3. Marvin Miller makes it into the Hall of Fame. Yecchh. Marvin Miller was described in his obituary as “an economist and labor leader who became one of the most important figures in baseball history by building the major league players union into a force that revolutionized the game and ultimately transformed all of professional sports.” I have no quarrel with any of that. Miller was a labor activist who did his job extremely well. I would put him into a labor leader’s Hall of Fame—-I’m sure one would get at least a hundred or so visitors a year—without blinking. He no more belongs in the the Baseball Hall of Fame in Cooperstown, NY than I do, but he was posthumously elected to that Hall of Fame last week.
When we saw Gerrit Cole wear a cap with his agent’s logo minutes after his Houston Astros lost Game 7 of the World Series, that was the baseball culture Marvin Miller created. I don’t blame him for that, any more than I blame any lawyer who zealously represents his clients. I don’t blame him for the player strikes he led, either, though the one in 1974 almost killed the game, and I certainly don’t blame him for destroying the old system where baseball players had no bargaining power, and were treated by greedy and dishonest owners like chattel. That had to be done eventually, and the players found the right mercenary to do it.
I object, however, to enshrining anyone in baseball’s hall of honor who didn’t care anything about baseball. I’ve never seen any evidence that Marvin Miller was even a fan. If getting the most money for his clients, the players’ union, meant wrecking the sport, he would have been happy to wreck it, without regret. Good advocates, like lawyers, are like that. Nevertheless, he didn’t care about the fans, the game, or the future. Any benefits he helped bestow on the game were incidental.
I know, and Miller knew, that baseball’s executives kept him out of the Hall all this time because they hated him, and the fact that he beat them. It was a case of doing the right thing for the wrong reason. Miller was rejected six times by various compositions of the veterans committee, and in 2008 he made a formal request to the Baseball Writers’ Association of America , which makes up the ballot, to leave him off. “The anti-union bias of the powers who control the Hall has consistently prevented recognition of the historic significance of the changes to baseball brought about by collective bargaining,” Miller wrote, combative as ever. Where does it say that the Baseball Hall of Fame was there to honor collective bargaining? Still, he continued to be nominated even after his death in 2012, mostly, I believe, because sportswriters have increasingly become shills for left-end politics.They want a champion for working class heroes in the Hall of Fame, even though Miller helped transform baseball heroes into transients who want more money no matter how much they have, and are eager to abandon fans and idolizing communities for whoever is willing to pay the most.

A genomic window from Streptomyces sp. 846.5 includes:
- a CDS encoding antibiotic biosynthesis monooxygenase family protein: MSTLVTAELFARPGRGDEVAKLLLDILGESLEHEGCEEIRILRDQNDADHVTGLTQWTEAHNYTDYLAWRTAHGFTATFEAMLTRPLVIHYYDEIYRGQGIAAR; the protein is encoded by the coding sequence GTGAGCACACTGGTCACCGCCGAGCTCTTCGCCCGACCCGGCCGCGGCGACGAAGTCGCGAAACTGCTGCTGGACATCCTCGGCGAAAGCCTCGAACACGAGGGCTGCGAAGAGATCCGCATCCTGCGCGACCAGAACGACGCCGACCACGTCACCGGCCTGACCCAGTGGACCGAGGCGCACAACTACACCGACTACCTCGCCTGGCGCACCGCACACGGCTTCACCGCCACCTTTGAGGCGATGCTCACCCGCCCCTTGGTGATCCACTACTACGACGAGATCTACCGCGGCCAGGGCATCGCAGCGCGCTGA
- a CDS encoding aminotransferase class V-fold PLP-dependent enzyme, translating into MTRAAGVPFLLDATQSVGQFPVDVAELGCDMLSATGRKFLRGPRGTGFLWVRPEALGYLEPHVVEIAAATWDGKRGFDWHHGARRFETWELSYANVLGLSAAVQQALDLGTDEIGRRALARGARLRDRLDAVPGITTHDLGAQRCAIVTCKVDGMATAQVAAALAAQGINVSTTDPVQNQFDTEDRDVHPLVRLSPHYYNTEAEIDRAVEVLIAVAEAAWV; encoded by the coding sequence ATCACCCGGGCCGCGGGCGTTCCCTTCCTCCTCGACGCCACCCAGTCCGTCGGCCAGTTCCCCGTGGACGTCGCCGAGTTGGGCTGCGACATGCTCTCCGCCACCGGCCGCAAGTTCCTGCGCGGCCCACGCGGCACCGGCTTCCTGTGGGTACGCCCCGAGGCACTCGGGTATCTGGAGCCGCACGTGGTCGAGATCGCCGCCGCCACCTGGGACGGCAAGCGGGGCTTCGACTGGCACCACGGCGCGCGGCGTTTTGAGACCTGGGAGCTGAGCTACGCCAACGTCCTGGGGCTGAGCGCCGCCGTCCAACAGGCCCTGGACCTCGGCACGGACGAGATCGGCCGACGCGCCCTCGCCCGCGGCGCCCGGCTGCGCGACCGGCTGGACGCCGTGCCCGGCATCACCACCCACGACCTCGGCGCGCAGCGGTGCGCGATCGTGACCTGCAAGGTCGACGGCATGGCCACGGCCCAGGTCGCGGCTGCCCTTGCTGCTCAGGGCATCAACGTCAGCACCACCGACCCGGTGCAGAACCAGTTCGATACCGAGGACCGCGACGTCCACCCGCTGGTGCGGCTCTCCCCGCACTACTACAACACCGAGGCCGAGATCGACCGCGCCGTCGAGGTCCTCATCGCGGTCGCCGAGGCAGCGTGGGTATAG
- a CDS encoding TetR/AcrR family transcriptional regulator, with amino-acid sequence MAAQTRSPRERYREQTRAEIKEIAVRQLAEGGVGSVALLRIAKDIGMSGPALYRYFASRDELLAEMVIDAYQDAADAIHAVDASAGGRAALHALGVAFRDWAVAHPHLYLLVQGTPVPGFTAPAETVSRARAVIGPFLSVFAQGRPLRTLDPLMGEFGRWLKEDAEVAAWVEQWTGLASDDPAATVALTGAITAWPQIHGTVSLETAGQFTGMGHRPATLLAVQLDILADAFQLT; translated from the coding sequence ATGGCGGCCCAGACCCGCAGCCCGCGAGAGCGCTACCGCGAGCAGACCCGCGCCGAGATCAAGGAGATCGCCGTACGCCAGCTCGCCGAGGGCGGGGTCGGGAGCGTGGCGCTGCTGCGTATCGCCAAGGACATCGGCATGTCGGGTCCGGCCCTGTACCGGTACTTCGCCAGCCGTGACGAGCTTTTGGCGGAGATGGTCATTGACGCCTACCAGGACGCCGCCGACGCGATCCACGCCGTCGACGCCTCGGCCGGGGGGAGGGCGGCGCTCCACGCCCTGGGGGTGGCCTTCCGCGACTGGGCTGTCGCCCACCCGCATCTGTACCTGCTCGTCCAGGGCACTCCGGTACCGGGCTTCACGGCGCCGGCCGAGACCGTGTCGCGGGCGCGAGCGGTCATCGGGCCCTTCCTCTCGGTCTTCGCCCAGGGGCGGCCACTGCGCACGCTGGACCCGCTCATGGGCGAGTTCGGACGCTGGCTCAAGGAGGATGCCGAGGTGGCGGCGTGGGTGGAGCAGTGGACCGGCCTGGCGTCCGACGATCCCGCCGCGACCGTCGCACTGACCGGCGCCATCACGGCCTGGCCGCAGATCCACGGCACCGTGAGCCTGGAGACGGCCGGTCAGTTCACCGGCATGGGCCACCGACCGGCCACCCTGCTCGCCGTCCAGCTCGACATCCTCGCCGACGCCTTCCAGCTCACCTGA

I can just see a father leading his son through the museum at Copperstown, and standing in reverence with his children before Marvin Miller’s plaque and his appropriately villainous visage…
“What did he do, Dad?”
“Why, because of him, son, our family can’t go to baseball games, because seats cost as much as tickets to Broadway shows! And because of him, players won’t even look at you when you ask them for autographs, as they walk to their Jaguars! Thank Marvin Miller!”